Re: Yeasty Hydometer sample

Sat Jan 05, 2013 8:28 am

Thanks everyone for your responses. I went ahead and raised my ferment temp up to 70F and roused the yeast. I read around and think I might have stumbled on why my yeast stalled ( If it did). My recipe used about 3 lbs of sugars along with 19 lbs of grain for a 6 gallon batch. That might have been too much sugar and the yeast may have ate the simple sugars and went to sleep. I think I should have slowly added them towards the end of fermentation instead of right in the boil.

Thanks for the responses on the hydrometer readings. That makes sense about the pool analogy.

I will let it go another week...... It is at 7.6% now, it should be 9%. I'm still debating more yeast or just keeping as is.

Cheers,
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Re: Yeasty Hydometer sample

Sat Jan 05, 2013 11:36 am

If it is the case that the yeast glutted on the simple sugars and crashed, an additional pitch would give you yeast that would be able to work on what's there, provided you get them to where they can handle getting dumped into 7+% beer.
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Re: Yeasty Hydometer sample

Sat Jan 05, 2013 12:00 pm

I'd simply rehydrate and pitch a pack of US-05. That yeast can handle >10% easily.
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Re: Yeasty Hydometer sample

Sat Jan 05, 2013 1:21 pm

brewinhard wrote:IF you have only let the beer ferment for one week, then you should continue to let it ferment for at least another week. check your gravity at the end of two weeks just to see where you are before making any decisions. If your yeast is still in suspension, there is a good chance it is still slowly fermenting away at the remaining sugars to reach your FG.

this of course depends on proper aeration levels, a low mash temp, use of any simple sugars, and fermentation temperatures (if possible, rouse your yeast and let your temps come up a bit to help the yeast finish out).


Yep. I second that. You might be done depending on your mash temp and fermentation temp because you're in the neighborhood of 70% attenuation. Let it warm up for a week, and it could come down a few points, but I wouldn't expect too much. Also someone else pointed out that you could throw in some dry yeast and that might bring it down a little too. Those 1.085 beers are tricky, and a FG of 1.030 is not completely unheard of. They require more yeast and oxygen than normal. Some pro brewers even aerate those beers twice; once at the beginning of fermentation and once after about 12 hours. If you throw in enough yeast where you don't require any more growth because your wort is already completely saturated, that's another option too. Letting those beers age is very important. I advise you to brew another beer right away so you can let go of that one. It's sort of like breaking up, but in this case you get her back in about 6 months.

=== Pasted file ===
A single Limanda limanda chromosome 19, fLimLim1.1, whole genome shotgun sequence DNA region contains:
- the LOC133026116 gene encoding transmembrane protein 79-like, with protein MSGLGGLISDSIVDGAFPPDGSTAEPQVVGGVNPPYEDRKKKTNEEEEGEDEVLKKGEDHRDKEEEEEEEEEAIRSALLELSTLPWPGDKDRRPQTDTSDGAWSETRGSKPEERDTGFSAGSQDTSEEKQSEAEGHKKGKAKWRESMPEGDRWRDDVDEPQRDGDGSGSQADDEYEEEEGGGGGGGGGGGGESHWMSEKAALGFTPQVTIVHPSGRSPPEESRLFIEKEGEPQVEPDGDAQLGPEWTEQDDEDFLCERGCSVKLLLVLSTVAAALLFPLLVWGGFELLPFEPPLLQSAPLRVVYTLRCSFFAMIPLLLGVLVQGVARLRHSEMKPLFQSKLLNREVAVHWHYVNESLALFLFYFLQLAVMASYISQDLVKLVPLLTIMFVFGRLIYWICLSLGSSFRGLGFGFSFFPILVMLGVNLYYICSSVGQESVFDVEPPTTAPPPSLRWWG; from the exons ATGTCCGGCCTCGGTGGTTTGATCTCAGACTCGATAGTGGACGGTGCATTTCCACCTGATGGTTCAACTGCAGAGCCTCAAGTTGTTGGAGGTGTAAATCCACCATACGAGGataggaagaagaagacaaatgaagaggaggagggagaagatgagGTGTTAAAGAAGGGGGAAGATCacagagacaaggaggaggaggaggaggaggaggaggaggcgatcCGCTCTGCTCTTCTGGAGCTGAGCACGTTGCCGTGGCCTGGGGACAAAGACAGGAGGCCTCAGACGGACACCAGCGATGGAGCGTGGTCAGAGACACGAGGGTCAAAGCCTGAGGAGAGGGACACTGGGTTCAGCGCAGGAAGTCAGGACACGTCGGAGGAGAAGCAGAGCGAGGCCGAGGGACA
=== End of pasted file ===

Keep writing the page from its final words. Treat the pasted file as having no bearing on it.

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Re: Yeasty Hydometer sample

Sun Jan 06, 2013 8:29 am

BDawg wrote:I'd simply rehydrate and pitch a pack of US-05. That yeast can handle >10% easily.


I think his best bet might be to make a small (pint sized) starter with the dry yeast and pitch it when it is at highest krausen or at least a bit active (with a small starter size this should only take a few hours to get to this point). Pitching a dry rehydrated yeast into a stuck ferment with a considerable amount of alcohol and no oxygen remaining in solution will not fair very well. An actively fermenting yeast on the other hand will have a better chance at gaining a foothold in the wort and hopefully help to finish things out a bit.
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